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The Pro-Slavery Lobby

The pro-slavers described the life of an enslaved person as better than they would have had in Africa

What was the Pro-Slavery or West India Lobby?

In the seventeenth and eighteenth centuries, the production of sugar in Britain's West Indian colonies saw money pouring into Britain. The sugar production came to be controlled by a small circle of wealthy planters and merchants.   

By the 1670's, London had became the centre of colonial decision-making and the West Indian planters, living in England, formed an association with the London merchants and agents responsible for colonial legislation. By 1733, the West India Lobby had grown to included associations from all the principle trade cities (Bristol, Liverpool, Glasgow, and London). Together, they nurtured ties with members of both houses of Parliament and eventually a number became MPs.

Once the planters became part of the government, they had the opportunity to influence policies that affected the colonies. The rise of the sugar industry also saw the rise of the Transatlantic Slave Trade and, with it, attempts by individuals to create a similar influence on the governmental economic policy, in line with slave trader interests.

Those involved in the industry eventually controlled a considerable proportion of Britain's wealth. The money from the plantations also generated commerce and shaped the British economy, as new banks and financial institutions developed. The planters and merchants invested in industry and the profits they made allowed them to build stately homes in the countryside and have enough wealth to acquire immense political power.

Many ‘absentee' plantation owners and merchants involved in the Slave Trade, rose to high office as mayors or served in Parliament.  William Beckford, for example, the owner of a 22,000 acre estate in Jamaica, was twice Lord Mayor of London and, in the mid to late 1700's, over 50 MPs in parliament represented the slave plantations.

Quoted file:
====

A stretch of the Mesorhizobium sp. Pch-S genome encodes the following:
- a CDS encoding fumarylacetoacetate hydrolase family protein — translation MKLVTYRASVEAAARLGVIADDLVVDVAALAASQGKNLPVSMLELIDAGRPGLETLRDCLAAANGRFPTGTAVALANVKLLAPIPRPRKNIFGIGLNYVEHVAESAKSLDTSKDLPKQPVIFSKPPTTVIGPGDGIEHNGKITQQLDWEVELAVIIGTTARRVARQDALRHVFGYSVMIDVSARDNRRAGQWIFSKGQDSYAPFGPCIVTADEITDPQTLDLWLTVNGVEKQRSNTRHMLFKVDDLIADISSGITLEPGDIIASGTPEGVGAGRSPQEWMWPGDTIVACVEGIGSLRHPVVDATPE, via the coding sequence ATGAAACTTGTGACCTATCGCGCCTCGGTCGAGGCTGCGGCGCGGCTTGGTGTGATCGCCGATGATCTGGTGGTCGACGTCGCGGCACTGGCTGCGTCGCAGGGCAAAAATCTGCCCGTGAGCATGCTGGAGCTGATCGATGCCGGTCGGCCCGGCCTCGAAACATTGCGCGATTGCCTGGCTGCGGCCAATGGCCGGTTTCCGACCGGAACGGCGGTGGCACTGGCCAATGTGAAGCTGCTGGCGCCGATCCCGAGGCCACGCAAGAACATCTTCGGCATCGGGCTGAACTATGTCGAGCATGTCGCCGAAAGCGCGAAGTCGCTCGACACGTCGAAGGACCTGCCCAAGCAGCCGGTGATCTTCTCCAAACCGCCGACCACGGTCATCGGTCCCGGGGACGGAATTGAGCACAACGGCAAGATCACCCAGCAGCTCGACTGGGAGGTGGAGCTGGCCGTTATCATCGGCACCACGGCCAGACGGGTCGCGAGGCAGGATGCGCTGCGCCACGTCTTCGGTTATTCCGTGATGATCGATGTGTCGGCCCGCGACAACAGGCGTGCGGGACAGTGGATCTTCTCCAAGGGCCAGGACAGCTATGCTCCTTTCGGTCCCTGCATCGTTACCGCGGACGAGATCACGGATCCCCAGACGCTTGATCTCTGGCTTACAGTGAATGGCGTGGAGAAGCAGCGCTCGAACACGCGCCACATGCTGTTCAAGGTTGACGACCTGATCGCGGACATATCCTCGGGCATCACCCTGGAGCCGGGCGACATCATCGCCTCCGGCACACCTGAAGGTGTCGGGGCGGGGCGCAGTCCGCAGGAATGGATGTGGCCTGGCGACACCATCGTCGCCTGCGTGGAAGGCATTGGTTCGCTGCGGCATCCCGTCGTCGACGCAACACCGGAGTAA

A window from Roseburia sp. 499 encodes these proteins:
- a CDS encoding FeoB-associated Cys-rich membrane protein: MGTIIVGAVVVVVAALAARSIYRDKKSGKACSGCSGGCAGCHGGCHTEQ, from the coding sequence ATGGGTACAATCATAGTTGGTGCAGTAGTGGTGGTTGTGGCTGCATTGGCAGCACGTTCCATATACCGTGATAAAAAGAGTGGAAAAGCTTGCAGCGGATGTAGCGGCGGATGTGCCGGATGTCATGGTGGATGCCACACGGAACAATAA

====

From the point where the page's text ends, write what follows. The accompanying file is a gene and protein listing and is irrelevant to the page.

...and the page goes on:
For 200 years, supporters of the Slave Trade were successful in opposing any opposition. The lobby won major concessions from the British government and proved tough opposition to the abolitionists.

What tactics did they use?

The West India Lobby used very similar tactics to the anti-slavery lobby (see Campaign Section). They wrote pamphlets and other literature arguing that the Slave Trade was necessary and, in fact, beneficial to the Africans. They lobbied parliament and produced witnesses to testify to parliament.  They had the power and wealth to buy votes and exert pressure on others.

They also used delaying tactics, for example, suggesting the need for further time or investigation, before consideration of the issue by the House, or supporting compromise solutions. On April 2nd 1792, when Wilberforce again brought a bill calling for abolition, Henry Dundas, as home secretary, proposed a compromise solution of ‘gradual abolition' over a number of years. Although this was passed by 230 to 85 votes, the compromise was seen as little more than a clever ploy by the pro-slavery lobby. Gradual, in their view, meant never.

Another response to attacks by the anti slavery lobby was to show themselves as reformers, by revising slave codes and offering improvements to conditions.  In 1823, for example, pressure for total abolition saw the Government outline a reform programme, drawn up in close consultation with the committee of West Indian Planters and Merchants, known as ‘the amelioration programme'. The committee was chaired by an influential absentee plantation owner, Charles Ellis.

The programme involved revising the laws which regulated the number of hours enslaved people could work and the food they were provided with. It gave enslaved people basic legal rights, including the right to own property, and also provided for religious instruction. The idea was for a legally-regulated abolition of slave status, over an unspecified time period. Although the programme led to some improvements in conditions, by the early 1830's, many had still not implemented these changes.  

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